The man believed responsible for the murder of Rex Keen was described as someone ‘you would look at’.
The man believed responsible for the murder of Rex Keen was described as someone ‘you would look at’.

Was the killer a man or a woman?

IT WAS a killing that was simply sadistic.

The victim was savagely bashed and bludgeoned and his skull was severely fractured.

He was left to die alone in a hotel room in the heart of Brisbane's CBD - his heartless killer slipped out of the hotel without a trace.

In the 40-plus years since, police have been unable to catch the elusive murderer.

Who this person is and the motivation behind their attack has never been clear.

There have been far-flung theories, false confessions and some frightening revelations.

Interestingly, police believe the man responsible was able to elude them by concealing his gender and dressing as a woman.

The man believed responsible for the murder of Rex Keen was described as someone ‘you would look at’.
The man believed responsible for the murder of Rex Keen was described as someone ‘you would look at’.

THE DAY OF THE MURDER

It was August 14, 1976 and a waitress was delivering breakfast to a customer at the Lennons Plaza Hotel in Queen Street.

By that time, it was probably best known as the place where US President Lyndon Johnson stayed during his 1966 tour of Australia.

The Beatles also checked in when they visited Brisbane in 1964.

What should have been a routine morning for this waitress soon turned into a nightmare when she was greeted by a pool of blood in a 12-floor hotel room.

Lennons Plaza Hotel in Queen Street in 1976.
Lennons Plaza Hotel in Queen Street in 1976.

"I don't think she realised at the time what had happened but she reported what she had seen to the management when she left the room."

There was a suspicious lump hiding under the covers of the bed and it was up to the hotel's assistant manager and night porter to find out what it was.

What they found was the body of a badly beaten Rex Keen.

The unmarried 46-year-old was a hotel-motel manager from Bowen who had travelled to Brisbane to receive treatment for a bad liver and to attend the Royal Queensland Show.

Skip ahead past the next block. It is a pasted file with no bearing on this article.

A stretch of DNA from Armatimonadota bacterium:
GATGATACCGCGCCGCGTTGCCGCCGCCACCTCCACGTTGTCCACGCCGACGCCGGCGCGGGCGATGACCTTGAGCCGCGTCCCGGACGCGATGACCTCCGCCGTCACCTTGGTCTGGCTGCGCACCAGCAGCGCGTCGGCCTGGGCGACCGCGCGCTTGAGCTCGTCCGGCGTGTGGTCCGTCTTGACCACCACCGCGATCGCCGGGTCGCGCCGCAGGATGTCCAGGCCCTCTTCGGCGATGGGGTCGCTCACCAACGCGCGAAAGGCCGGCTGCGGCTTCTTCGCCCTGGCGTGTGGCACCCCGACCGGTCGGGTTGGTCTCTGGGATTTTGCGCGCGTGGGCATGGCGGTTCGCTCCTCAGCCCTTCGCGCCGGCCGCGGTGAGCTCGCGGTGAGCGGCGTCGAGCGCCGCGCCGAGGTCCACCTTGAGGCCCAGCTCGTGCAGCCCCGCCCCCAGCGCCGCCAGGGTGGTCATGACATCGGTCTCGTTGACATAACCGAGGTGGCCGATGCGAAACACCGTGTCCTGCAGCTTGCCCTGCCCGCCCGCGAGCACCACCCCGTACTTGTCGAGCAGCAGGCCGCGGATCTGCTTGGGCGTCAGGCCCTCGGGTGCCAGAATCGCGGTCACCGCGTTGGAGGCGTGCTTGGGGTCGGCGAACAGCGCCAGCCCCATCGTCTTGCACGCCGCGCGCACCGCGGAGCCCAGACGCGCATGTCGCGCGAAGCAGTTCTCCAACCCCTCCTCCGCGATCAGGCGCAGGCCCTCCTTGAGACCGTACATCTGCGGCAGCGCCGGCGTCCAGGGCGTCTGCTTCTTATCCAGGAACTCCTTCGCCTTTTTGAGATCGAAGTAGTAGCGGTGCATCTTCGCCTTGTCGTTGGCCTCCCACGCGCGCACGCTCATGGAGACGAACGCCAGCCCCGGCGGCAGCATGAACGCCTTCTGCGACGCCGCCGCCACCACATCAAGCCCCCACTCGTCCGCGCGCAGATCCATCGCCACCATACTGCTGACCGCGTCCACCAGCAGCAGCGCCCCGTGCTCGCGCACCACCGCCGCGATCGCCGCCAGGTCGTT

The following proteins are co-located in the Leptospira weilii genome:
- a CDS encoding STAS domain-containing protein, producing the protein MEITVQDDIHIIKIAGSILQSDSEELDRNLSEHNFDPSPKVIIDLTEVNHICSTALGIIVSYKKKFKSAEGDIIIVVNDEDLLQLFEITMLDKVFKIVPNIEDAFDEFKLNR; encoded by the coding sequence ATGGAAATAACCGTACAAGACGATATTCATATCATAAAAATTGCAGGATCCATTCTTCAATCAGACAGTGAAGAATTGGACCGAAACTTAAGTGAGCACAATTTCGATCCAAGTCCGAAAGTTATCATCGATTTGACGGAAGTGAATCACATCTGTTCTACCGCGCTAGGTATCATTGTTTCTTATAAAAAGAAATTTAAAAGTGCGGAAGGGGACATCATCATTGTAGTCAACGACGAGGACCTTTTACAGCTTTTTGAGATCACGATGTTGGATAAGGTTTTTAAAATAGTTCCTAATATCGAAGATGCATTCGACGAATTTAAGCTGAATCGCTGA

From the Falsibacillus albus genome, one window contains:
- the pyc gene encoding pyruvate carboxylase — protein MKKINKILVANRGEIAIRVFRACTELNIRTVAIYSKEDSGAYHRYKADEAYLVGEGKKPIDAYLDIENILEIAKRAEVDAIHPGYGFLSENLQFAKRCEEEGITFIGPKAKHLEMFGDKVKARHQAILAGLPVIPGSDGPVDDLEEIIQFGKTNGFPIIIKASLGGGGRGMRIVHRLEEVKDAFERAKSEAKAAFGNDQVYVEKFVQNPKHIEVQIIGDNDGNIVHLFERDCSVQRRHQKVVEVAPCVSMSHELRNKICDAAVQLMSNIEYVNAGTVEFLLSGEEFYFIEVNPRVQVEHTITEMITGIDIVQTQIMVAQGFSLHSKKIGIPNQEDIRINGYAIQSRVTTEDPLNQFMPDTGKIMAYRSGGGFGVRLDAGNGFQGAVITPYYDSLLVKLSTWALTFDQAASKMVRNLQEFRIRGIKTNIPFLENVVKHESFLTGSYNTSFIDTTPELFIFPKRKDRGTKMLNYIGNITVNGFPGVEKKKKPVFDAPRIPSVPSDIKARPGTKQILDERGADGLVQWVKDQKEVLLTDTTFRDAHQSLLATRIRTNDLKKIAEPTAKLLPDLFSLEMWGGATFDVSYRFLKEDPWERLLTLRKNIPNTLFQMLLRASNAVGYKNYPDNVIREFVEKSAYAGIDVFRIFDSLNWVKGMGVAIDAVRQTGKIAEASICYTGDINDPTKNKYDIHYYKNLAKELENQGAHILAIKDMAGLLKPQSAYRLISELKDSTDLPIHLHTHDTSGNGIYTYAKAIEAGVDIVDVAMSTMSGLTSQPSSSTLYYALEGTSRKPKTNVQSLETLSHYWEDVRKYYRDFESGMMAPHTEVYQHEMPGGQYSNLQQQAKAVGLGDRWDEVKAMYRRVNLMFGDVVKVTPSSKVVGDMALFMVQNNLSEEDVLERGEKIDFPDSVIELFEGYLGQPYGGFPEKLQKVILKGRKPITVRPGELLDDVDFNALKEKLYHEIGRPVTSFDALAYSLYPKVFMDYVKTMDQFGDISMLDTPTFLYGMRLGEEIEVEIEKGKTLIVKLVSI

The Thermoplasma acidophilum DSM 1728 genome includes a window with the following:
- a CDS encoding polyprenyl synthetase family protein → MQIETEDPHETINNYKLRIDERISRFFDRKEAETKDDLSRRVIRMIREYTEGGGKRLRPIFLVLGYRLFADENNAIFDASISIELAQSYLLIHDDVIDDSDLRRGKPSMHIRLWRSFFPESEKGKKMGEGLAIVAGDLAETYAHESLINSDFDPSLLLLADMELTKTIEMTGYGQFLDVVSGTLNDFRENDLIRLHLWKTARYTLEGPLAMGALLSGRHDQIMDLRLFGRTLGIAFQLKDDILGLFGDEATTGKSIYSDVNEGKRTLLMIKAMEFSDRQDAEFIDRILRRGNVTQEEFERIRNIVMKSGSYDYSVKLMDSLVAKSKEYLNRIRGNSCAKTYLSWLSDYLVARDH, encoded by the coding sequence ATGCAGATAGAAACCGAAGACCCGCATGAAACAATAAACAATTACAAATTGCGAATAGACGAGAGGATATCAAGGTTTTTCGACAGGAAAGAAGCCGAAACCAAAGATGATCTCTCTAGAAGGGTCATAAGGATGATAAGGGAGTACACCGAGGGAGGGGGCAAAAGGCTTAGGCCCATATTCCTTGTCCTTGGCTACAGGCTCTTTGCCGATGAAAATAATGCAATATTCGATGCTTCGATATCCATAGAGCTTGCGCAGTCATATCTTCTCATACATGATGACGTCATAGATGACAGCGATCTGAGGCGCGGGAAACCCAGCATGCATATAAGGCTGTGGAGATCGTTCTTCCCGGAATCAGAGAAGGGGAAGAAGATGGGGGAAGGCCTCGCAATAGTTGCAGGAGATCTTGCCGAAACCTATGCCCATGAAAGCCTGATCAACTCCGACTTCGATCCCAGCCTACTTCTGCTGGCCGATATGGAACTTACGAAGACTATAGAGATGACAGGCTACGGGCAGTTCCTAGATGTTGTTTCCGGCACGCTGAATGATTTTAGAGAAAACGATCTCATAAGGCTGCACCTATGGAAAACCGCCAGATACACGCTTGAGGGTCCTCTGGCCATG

He was known as a man with impeccable taste in clothes, manners, food, wine and theatre.

He had a remarkable memory for names and faces and would pay great attention to the many commercial travellers who stayed at his hotel-motel.

Visiting the Ekka was an annual tradition for Mr Keen, who would only stay at the Lennons Plaza.

A barmaid at the hotel, who said she had served Mr Keen on the night he was killed, thought he was a "lovely fellow".

"It's a shock to come to work and learn that one of your customers has been killed," she said.

"I knew him well because he would come down to the show each year and stay.

"He'd been here about four days and … he told me he was looking forward to going home."

Police had a mammoth task ahead as they began to retrace Mr Keen's final hours.

 

WHO WAS THE MAN WITH REX KEEN?

The last time Mr Keen was seen alive was on Black Friday at 10.35pm when a waitress delivered a hot meal to his room.

Murder victim Rex Keen.
Murder victim Rex Keen.

At the time, he was in the company of another man, who police now believe was the person responsible for the gruesome attack.

Scouring the crime scene for clues must have been a messy task - Mr Keen had been punched and stabbed up to 12 times and blood was spattered across the walls.